Georgetown’s Mayor and City Council on Thursday agreed to postpone a vote on the fate of the metered parking system until later this month to allow stakeholders and the wider public to read and comment on a report on metered parking that found that Smart City Solutions (SCS) withheld vital information from the Council’s negotiating committee.
Briefing the Council on the Report, Committee Chairman, Malcolm Ferreira said SCS refused to provide vital financial information and asked Committee members to sign a non-disclosure agreement. Ferreira said the Committee members refused to sign such an agreement.
“SCS refused to provide proof of investment and were informed by the Committee that no further discussions will take place unless and until the documents requested are submitted to the Committee,” states the report, adding that similar concerns were registered by Attorney General, Basil Williams and representatives of the Ministry of Finance.
In the weeks leading up to the launch, SCS and City Hall had said the company was investing US$10 million in the metered parking project in Georgetown.
Fourteen councillors voted for the report to be available at several places for the public to submit in writing concerns and for the Council to defer consideration of the future of metered parking until August 25, 2017. PPP Councillors Bisham Kuppen and Khame Sharma voted against and APNU+AFC Councillors Alfred Mentore abstained.
Prompted by a desire by a councillor to seek more time to study the report, Mayor Patricia Chase-Green said copies of the report would be placed at the Town Clerk and Treasurer’s offices and the National Library and also provided to any other person including the media.
People’s Progressive Party (PPP) Councillor, Bisham Kuppen noted that the Attorney General, Basil Williams had advised that the Council had no authority to extend the suspension because it was the Central Government had done so. “Has the Central Government extended that period?”
However, the Mayor recalled that the Council had previously recommended an additional one month extension on top of the original three months and she insisted that no one else could direct her what to do. “If I, as Chair of this committee who is dealing with the parking meter and I think the Councillors need more time to….nobody is going to push my button to do anything in a haste, nobody,” she said. Chase-Green stressed the need for transparency,
Members of the Movement Against Parking Meters (MAPM), who were in the public gallery of the Council Chamber, expressed shock at the decision to vote on the fate of the controversial metered parking system. They whether there would be another ‘final’ report after receiving public comment.
“This report is absolutely final. There are no other things that can be added in here. There no other documents that can be now submitted. This is final. You had four months, that’s done,” said MAPM spokesman, Don Singh. His colleague, Komal Ramnauth, reiterated MAPM’s demand that “we want complete revocation.”
Councillors absent from Thursday’s special sitting included Oscar Clarke, Welton Clarke of A Partnership for National Unity as well as Sherod Duncan and Deputy Mayor, Lionel Jaikarran of the Alliance For Change (AFC). Th AFC maintains that it does not support the paid parking deal between City Hall and Smart City Solutions (SCS).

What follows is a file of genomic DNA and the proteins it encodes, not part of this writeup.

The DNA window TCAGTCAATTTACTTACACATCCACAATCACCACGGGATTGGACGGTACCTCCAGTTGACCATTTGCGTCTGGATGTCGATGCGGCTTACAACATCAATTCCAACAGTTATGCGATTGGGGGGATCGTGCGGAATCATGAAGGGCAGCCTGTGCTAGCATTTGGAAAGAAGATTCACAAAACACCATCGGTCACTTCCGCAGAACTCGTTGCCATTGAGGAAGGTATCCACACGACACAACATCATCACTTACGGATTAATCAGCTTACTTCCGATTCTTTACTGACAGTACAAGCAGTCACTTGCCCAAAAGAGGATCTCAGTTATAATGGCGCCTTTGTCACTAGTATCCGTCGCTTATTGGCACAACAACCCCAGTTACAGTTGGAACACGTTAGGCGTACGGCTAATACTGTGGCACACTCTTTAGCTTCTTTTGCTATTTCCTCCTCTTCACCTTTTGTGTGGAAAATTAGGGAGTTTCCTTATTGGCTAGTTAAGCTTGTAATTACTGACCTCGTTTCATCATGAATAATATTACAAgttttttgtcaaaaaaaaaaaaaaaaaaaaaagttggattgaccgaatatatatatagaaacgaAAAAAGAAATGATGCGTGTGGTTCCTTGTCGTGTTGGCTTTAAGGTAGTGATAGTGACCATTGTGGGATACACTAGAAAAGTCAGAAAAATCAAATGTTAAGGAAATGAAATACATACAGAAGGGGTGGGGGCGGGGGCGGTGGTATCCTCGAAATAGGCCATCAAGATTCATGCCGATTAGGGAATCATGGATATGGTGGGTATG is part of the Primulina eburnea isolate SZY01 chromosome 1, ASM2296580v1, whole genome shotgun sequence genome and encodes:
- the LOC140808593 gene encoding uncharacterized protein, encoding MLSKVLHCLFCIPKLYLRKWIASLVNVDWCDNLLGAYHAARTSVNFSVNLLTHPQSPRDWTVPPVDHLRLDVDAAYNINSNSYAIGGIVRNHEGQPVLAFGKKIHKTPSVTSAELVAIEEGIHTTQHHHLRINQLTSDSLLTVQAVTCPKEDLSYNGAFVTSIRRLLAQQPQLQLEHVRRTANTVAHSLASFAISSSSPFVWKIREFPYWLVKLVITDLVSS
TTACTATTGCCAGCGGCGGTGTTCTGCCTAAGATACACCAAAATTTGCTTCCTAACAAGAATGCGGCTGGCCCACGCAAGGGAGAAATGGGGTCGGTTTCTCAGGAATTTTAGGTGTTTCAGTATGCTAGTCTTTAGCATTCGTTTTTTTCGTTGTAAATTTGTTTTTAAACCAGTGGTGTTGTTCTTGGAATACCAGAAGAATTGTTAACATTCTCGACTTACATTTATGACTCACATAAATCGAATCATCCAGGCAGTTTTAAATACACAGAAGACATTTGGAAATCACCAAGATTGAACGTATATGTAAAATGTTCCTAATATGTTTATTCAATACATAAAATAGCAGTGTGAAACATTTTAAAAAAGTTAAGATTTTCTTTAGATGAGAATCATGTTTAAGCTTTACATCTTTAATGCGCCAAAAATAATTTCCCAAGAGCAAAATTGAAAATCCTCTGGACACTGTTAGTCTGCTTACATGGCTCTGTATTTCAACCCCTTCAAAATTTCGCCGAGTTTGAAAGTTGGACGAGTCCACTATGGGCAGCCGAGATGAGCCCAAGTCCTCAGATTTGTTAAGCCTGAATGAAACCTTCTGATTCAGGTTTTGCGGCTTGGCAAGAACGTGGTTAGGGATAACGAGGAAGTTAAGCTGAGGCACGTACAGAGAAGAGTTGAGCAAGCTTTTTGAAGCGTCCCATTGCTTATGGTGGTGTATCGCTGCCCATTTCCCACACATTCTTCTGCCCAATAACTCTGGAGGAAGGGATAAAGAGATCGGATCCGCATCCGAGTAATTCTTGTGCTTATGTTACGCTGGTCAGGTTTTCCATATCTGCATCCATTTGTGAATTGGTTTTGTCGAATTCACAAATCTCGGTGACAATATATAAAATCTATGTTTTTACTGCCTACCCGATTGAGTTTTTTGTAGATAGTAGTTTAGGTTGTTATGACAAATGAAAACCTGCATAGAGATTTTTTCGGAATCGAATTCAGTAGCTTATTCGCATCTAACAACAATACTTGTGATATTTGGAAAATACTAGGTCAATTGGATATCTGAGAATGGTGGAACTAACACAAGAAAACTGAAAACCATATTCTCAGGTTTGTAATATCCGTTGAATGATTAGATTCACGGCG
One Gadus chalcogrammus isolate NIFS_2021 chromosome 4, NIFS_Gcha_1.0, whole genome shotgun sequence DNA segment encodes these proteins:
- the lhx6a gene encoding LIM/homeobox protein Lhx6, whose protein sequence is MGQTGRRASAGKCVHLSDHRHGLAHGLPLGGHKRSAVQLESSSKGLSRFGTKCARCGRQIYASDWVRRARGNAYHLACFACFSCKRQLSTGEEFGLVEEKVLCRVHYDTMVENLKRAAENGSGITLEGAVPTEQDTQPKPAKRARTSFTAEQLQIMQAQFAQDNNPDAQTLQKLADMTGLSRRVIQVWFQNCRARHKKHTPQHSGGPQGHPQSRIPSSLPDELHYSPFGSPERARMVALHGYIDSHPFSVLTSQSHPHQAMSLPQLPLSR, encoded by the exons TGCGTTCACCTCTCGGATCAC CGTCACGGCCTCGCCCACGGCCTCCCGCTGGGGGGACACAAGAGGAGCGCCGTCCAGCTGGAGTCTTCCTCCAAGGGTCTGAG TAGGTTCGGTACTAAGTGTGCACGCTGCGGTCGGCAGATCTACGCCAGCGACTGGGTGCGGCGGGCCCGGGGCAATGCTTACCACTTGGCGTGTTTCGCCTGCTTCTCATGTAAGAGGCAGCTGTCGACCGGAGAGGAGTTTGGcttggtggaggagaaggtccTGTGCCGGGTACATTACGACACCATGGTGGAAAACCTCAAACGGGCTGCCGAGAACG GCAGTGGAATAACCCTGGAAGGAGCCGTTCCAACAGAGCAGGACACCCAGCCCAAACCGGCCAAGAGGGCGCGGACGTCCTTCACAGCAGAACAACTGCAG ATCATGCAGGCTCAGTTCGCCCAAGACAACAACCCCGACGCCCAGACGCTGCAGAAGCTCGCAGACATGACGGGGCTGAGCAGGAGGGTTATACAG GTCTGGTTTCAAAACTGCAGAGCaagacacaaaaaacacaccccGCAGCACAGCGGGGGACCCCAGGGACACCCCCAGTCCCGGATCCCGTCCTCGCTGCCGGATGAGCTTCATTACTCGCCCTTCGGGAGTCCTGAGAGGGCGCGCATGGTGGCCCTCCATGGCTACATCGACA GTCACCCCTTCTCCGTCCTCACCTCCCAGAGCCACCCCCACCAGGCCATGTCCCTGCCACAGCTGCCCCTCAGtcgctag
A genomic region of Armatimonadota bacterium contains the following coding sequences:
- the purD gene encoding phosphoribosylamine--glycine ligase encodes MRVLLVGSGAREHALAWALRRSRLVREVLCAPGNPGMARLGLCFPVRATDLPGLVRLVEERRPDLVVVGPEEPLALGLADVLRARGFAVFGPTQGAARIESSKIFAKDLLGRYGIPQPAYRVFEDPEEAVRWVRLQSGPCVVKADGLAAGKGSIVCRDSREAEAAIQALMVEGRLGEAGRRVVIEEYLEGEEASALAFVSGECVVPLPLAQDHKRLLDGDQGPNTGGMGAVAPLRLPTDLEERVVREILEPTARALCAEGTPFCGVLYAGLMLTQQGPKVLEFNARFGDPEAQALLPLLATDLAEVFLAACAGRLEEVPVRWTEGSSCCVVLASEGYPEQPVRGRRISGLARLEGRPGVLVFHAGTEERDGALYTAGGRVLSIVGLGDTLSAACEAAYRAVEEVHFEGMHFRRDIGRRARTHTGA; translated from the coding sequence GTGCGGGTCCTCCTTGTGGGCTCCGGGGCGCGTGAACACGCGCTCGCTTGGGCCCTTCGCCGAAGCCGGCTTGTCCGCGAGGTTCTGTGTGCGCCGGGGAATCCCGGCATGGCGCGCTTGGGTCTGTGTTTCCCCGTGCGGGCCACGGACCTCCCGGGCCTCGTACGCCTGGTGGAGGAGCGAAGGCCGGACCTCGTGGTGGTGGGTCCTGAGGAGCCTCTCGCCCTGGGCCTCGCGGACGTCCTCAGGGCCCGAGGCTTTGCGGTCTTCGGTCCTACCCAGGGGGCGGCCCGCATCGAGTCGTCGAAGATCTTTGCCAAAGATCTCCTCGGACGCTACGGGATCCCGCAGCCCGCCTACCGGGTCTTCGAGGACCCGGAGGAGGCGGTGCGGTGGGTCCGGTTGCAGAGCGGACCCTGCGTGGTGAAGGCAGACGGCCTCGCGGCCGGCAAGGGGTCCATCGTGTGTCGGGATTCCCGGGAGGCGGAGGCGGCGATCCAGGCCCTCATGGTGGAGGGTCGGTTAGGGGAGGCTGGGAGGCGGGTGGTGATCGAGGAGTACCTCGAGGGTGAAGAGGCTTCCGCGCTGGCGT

The options for consideration by the Council include continuing the parking meter system with SCS after renegotiation by a committee on the Council’s behalf to address all points and findings contained in the report, and hold public meetings to discuss the findings and recommend areas for the new contract. That would require, according to the report, SCS to “provide any and all documents” within reasonable time. Those documents, the report states, must include financial records to know the true initial capital expenditure to ensure City Hall and citizens know they are getting the best deal.
If City Hall agrees to continue metered parking with SCS, the negotiating committee will have to be provided relevant documents such as a feasibility study, business plan, environmental impact assessment as well as ensure that the necessary due diligence is observed. That recommendation also provides for a legal review of the parking meter bylaws to possibly make certain amendments and have an independent project analysis done to offer proper guidance.
Other key recommendations are discontinuation of the metered parking system with SCS and leave the city without parking meters; rescind the existing agreement and continue metered parking in keeping with the Municipal and District Councils Act after proper due diligence is done in relation to any new agreement; continue metered parking independently by the Council itself in keeping with a legal and transparent system under the the Municipal and District Councils Act and guided by Council; or await the outcome of pending court cases on metered parking in Georgetown.
That, the report states, will require further suspension of the implementation of the metered parking system pending the court rulings. The committee members noted that if the Council awaits the court decisions, they can then be guided which of the four previously stated options should be accepted.
The Committee members are Chairman, Malcolm Ferreira; Vice Chairman, Noelle Chow-Chee, Heston Bostwick, Carlyle Goring, Ivelaw Henry, Roopnarine ‘Ron’ Persaud and Trichria Richards.
Assistant Town Clerk, Sherry Jerrick was the Secretary to the Committee.